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Home ▸ Catalog ▸ |Themes & Provenance| ▸ |Heros||View Options:  |  |  |   


Magnesia ad Maeandrum, Ionia, c. 282 - 225 B.C., In the Name of Alexander the Great

|Magnesia| |ad| |Meandrum|, |Magnesia| |ad| |Maeandrum,| |Ionia,| |c.| |282| |-| |225| |B.C.,| |In| |the| |Name| |of| |Alexander| |the| |Great||tetradrachm|
Magnesia ad Maeandrum was an inland city of Ionia, located on a small tributary of the Maeander River about 12 miles southeast of Ephesus. "..the temple of Artemis Leukophryene, which in the size of its shrine and in the number of its votive offerings is inferior to the temple at Ephesos, but in the harmony and skill shown in the structure of the sacred enclosure is far superior to it. And in size it surpasses all the sacred enclosures in Asia except two, that at Ephesos (to Artemis) and that at Didymoi (to Apollo)" -- Strabo, Geography 14. 1. 40.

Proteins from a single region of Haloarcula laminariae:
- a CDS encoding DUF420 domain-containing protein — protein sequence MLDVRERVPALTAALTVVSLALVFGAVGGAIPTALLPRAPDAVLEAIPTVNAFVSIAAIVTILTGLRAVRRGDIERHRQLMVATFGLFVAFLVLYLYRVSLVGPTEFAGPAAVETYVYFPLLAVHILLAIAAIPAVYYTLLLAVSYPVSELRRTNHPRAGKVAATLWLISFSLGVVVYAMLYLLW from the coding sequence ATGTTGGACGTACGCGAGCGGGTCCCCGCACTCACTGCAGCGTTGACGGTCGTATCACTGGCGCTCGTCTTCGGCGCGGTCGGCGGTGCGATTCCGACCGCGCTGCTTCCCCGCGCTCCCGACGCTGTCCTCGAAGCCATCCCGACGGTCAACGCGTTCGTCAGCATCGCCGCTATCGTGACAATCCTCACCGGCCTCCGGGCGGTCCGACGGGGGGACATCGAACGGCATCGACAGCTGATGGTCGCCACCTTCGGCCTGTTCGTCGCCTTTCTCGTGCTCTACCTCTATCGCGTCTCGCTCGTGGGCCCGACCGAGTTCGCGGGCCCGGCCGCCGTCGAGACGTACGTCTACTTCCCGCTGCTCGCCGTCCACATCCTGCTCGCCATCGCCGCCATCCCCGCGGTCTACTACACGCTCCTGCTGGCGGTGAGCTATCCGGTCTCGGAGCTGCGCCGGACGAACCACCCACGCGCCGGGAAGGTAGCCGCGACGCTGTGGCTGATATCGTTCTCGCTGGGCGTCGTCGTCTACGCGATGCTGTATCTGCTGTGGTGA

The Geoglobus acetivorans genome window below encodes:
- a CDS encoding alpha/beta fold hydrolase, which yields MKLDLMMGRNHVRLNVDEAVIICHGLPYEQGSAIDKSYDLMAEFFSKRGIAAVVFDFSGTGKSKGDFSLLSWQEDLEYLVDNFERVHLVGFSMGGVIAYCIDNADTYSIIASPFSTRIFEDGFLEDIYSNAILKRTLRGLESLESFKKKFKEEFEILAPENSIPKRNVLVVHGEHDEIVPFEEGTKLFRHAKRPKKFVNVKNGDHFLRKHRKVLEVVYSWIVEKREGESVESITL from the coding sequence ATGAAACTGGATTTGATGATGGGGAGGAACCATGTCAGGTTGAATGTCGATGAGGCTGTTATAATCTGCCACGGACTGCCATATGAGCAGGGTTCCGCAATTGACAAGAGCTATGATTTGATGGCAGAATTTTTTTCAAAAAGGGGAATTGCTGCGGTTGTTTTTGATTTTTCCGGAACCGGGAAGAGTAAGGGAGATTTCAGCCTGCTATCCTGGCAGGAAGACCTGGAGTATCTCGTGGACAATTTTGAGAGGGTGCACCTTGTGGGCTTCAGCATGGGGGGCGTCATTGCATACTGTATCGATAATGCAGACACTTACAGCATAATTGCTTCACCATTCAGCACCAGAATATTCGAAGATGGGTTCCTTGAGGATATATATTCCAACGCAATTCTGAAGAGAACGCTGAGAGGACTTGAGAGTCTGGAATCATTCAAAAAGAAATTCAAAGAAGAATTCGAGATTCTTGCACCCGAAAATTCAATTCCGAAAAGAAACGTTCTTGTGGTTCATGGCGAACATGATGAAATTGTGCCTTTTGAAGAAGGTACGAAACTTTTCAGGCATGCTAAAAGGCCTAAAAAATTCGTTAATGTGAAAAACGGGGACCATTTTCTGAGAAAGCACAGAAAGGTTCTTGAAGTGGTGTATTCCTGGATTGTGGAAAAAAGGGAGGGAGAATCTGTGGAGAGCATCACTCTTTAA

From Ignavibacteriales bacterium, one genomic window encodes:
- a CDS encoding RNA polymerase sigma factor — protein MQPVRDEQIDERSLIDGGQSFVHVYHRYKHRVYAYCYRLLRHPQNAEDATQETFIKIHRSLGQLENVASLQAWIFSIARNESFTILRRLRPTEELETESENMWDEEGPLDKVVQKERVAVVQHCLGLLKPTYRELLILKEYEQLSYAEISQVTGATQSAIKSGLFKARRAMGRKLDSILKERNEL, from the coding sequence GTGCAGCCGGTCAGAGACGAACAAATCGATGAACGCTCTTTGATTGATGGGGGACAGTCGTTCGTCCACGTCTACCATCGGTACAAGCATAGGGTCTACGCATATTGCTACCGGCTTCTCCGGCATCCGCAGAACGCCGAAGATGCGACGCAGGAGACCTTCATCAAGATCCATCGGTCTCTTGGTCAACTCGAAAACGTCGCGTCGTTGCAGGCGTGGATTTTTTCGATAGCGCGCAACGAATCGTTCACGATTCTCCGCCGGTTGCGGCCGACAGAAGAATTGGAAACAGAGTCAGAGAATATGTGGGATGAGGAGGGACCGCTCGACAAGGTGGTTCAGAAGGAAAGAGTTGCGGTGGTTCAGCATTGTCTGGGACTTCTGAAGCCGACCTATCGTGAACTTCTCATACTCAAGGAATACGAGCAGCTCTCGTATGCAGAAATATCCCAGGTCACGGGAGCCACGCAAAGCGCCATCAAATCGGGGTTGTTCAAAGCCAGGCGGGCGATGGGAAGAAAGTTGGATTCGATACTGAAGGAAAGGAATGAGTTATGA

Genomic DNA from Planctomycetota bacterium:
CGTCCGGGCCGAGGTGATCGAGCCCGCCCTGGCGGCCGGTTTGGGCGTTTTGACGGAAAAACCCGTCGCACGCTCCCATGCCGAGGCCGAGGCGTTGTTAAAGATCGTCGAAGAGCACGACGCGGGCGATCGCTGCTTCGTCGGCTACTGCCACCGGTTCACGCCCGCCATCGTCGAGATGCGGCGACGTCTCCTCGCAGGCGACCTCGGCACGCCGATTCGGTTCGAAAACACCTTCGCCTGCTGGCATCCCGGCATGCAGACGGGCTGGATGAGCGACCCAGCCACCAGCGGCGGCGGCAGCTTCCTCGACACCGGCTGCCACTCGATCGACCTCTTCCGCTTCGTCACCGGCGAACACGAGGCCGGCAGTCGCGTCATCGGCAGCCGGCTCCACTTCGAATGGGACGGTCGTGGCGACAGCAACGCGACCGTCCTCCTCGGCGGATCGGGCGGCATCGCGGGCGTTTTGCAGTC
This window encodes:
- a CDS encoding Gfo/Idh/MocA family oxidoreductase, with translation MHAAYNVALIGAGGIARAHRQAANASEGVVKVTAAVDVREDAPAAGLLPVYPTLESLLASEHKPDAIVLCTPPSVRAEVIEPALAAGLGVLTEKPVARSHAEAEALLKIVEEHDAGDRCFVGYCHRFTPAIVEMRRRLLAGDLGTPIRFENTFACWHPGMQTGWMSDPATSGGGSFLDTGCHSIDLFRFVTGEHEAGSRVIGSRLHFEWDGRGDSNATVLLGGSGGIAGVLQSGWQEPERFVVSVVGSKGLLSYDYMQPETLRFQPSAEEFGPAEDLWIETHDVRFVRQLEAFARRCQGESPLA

SH98009. Silver tetradrachm, Price 2019, Müller Alexander -, SNG Alpha Bank -, SNG Saroglos –, SNG München -, Mektepini -, VF, obverse a little off center, light bumps and marks, small dark areas, weight 17.070 g, maximum diameter 31.6 mm, die axis 0o, Magnesia ad Maeandrum (near Tekin, Turkey) mint, c. 282 - 225 B.C.; obverse head of Herakles right, wearing Nemean Lion skin, scalp over head, forepaws tied at neck; reverse Zeus Aëtophoros enthroned left, eagle in right hand, long scepter vertical behind in left hand, right leg drawn back, monogram left, AΛEΞAN∆POY downward on right, meander pattern in exergue; from the CEB Collection, ex Numismatic Fine Arts (Beverly Hills, CA); Coin Archives records only one specimen of the type at auction in the last two decades; very rare; $800.00 (€656.00)


Commodus, March or April 177 - 31 December 192 A.D., Ilion (Troy), Troas

|Troas|, |Commodus,| |March| |or| |April| |177| |-| |31| |December| |192| |A.D.,| |Ilion| |(Troy),| |Troas||AE| |24|